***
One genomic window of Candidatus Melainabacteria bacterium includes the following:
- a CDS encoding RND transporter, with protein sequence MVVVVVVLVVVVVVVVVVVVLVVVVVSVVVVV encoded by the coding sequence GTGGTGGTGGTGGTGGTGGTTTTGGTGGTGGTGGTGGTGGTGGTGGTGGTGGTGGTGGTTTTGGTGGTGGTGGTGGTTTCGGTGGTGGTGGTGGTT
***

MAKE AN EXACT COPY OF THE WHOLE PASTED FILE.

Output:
One genomic window of Candidatus Melainabacteria bacterium includes the following:
- a CDS encoding RND transporter, with protein sequence MVVVVVVLVVVVVVVVVVVVLVVVVVSVVVVV encoded by the coding sequence GTGGTGGTGGTGGTGGTGGTTTTGGTGGTGGTGGTGGTGGTGGTGGTGGTGGTGGTGGTTTTGGTGGTGGTGGTGGTTTCGGTGGTGGTGGTGGTT